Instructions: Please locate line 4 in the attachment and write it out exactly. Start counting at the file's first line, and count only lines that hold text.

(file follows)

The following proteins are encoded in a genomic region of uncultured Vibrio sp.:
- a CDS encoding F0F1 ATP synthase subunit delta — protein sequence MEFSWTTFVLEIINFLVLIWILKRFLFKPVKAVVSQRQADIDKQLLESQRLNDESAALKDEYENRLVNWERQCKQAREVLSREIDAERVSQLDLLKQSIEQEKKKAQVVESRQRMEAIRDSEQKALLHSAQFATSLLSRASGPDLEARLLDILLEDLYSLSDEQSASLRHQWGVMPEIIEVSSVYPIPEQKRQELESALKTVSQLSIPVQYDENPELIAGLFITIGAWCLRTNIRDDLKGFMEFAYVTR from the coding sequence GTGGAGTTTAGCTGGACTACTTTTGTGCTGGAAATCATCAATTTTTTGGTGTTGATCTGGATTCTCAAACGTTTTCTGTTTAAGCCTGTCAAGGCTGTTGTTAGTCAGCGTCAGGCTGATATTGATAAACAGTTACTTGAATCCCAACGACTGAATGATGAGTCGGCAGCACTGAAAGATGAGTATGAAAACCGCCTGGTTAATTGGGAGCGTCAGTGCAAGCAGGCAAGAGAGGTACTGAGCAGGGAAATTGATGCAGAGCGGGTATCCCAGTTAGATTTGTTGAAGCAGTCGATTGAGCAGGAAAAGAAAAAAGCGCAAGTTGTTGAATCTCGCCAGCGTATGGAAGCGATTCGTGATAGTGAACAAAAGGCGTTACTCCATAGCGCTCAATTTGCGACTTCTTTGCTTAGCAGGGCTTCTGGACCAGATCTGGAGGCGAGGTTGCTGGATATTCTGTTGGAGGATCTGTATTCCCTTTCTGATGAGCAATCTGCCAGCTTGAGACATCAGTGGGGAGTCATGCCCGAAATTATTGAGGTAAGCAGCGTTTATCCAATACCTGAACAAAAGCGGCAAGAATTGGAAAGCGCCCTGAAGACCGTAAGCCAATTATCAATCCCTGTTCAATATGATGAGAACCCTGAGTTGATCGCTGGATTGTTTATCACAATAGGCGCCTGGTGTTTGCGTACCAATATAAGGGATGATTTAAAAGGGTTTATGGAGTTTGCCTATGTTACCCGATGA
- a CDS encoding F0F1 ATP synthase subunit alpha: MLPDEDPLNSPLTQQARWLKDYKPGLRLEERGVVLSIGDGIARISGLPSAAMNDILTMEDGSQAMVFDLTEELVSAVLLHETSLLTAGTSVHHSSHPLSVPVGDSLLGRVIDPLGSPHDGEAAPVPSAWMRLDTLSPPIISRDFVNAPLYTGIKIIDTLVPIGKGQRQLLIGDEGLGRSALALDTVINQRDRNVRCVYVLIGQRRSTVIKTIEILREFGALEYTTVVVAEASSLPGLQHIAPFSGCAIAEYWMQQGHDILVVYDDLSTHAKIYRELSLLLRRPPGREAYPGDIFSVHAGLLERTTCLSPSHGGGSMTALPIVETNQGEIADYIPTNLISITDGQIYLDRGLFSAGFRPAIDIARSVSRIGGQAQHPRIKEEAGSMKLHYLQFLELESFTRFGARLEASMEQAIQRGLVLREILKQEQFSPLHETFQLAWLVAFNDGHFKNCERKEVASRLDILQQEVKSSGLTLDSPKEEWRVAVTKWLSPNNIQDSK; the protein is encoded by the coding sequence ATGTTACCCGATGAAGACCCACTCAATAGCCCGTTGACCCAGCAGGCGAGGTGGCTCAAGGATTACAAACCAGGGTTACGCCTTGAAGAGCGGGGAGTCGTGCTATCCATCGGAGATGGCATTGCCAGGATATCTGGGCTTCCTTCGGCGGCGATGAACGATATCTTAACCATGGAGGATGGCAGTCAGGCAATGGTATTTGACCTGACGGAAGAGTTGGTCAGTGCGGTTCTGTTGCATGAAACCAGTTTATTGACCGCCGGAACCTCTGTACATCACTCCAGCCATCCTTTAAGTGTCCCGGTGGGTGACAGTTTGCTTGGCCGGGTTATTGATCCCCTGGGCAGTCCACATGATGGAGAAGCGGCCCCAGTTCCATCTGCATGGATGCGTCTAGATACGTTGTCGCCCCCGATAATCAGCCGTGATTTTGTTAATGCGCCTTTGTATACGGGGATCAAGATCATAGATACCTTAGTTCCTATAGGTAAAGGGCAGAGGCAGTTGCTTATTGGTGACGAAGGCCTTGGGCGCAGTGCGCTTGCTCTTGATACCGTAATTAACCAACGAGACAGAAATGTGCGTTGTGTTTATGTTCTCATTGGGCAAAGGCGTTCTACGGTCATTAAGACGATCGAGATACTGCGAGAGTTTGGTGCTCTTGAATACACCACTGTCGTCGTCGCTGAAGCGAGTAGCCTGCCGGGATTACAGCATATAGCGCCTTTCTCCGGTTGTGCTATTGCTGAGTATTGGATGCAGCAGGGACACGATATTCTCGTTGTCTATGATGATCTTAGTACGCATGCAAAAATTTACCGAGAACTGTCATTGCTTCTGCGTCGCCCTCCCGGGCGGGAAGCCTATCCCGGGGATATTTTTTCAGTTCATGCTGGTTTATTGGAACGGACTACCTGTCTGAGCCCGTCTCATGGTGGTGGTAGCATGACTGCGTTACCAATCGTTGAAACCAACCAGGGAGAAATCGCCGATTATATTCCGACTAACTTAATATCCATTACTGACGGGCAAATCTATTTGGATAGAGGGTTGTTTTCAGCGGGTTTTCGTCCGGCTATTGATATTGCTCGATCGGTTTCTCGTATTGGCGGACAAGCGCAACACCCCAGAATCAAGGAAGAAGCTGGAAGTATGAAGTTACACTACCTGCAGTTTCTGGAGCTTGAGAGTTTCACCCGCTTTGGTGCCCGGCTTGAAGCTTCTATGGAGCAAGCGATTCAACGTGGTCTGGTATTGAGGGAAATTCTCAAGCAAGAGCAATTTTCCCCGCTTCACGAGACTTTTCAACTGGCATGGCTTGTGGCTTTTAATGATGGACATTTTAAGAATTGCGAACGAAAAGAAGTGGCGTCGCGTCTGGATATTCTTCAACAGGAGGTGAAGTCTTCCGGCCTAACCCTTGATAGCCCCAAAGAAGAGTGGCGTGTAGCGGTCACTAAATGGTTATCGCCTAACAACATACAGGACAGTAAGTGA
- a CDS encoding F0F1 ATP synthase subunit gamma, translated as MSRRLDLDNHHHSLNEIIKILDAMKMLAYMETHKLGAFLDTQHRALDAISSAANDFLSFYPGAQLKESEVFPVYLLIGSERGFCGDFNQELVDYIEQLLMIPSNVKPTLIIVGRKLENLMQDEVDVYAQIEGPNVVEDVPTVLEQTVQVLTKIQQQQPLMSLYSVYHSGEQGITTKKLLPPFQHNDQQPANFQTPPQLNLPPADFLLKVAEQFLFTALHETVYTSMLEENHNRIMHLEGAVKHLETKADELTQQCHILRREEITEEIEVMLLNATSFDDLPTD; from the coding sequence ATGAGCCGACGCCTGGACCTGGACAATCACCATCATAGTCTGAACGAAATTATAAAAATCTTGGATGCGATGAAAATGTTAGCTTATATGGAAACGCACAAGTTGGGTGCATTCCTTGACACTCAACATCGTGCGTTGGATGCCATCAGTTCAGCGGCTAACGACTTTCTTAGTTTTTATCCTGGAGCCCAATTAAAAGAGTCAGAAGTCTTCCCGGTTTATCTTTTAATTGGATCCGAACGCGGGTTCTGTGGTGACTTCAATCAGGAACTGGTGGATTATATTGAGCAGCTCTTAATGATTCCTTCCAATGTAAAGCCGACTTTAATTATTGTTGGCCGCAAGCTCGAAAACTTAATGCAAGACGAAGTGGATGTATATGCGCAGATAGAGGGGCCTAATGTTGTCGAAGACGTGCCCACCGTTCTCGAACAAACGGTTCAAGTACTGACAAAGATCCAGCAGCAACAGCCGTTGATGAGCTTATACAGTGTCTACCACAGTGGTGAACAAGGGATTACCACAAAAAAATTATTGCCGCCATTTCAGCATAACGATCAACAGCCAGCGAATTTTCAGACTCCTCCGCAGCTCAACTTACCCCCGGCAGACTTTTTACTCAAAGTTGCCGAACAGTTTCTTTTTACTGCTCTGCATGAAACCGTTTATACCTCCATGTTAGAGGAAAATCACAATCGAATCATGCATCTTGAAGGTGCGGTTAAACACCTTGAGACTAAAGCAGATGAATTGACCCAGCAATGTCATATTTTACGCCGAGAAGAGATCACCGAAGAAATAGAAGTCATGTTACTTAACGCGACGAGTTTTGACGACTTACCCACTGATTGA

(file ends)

- a CDS encoding F0F1 ATP synthase subunit gamma, translated as MSRRLDLDNHHHSLNEIIKILDAMKMLAYMETHKLGAFLDTQHRALDAISSAANDFLSFYPGAQLKESEVFPVYLLIGSERGFCGDFNQELVDYIEQLLMIPSNVKPTLIIVGRKLENLMQDEVDVYAQIEGPNVVEDVPTVLEQTVQVLTKIQQQQPLMSLYSVYHSGEQGITTKKLLPPFQHNDQQPANFQTPPQLNLPPADFLLKVAEQFLFTALHETVYTSMLEENHNRIMHLEGAVKHLETKADELTQQCHILRREEITEEIEVMLLNATSFDDLPTD; from the coding sequence ATGAGCCGACGCCTGGACCTGGACAATCACCATCATAGTCTGAACGAAATTATAAAAATCTTGGATGCGATGAAAATGTTAGCTTATATGGAAACGCACAAGTTGGGTGCATTCCTTGACACTCAACATCGTGCGTTGGATGCCATCAGTTCAGCGGCTAACGACTTTCTTAGTTTTTATCCTGGAGCCCAATTAAAAGAGTCAGAAGTCTTCCCGGTTTATCTTTTAATTGGATCCGAACGCGGGTTCTGTGGTGACTTCAATCAGGAACTGGTGGATTATATTGAGCAGCTCTTAATGATTCCTTCCAATGTAAAGCCGACTTTAATTATTGTTGGCCGCAAGCTCGAAAACTTAATGCAAGACGAAGTGGATGTATATGCGCAGATAGAGGGGCCTAATGTTGTCGAAGACGTGCCCACCGTTCTCGAACAAACGGTTCAAGTACTGACAAAGATCCAGCAGCAACAGCCGTTGATGAGCTTATACAGTGTCTACCACAGTGGTGAACAAGGGATTACCACAAAAAAATTATTGCCGCCATTTCAGCATAACGATCAACAGCCAGCGAATTTTCAGACTCCTCCGCAGCTCAACTTACCCCCGGCAGACTTTTTACTCAAAGTTGCCGAACAGTTTCTTTTTACTGCTCTGCATGAAACCGTTTATACCTCCATGTTAGAGGAAAATCACAATCGAATCATGCATCTTGAAGGTGCGGTTAAACACCTTGAGACTAAAGCAGATGAATTGACCCAGCAATGTCATATTTTACGCCGAGAAGAGATCACCGAAGAAATAGAAGTCATGTTACTTAACGCGACGAGTTTTGACGACTTACCCACTGATTGA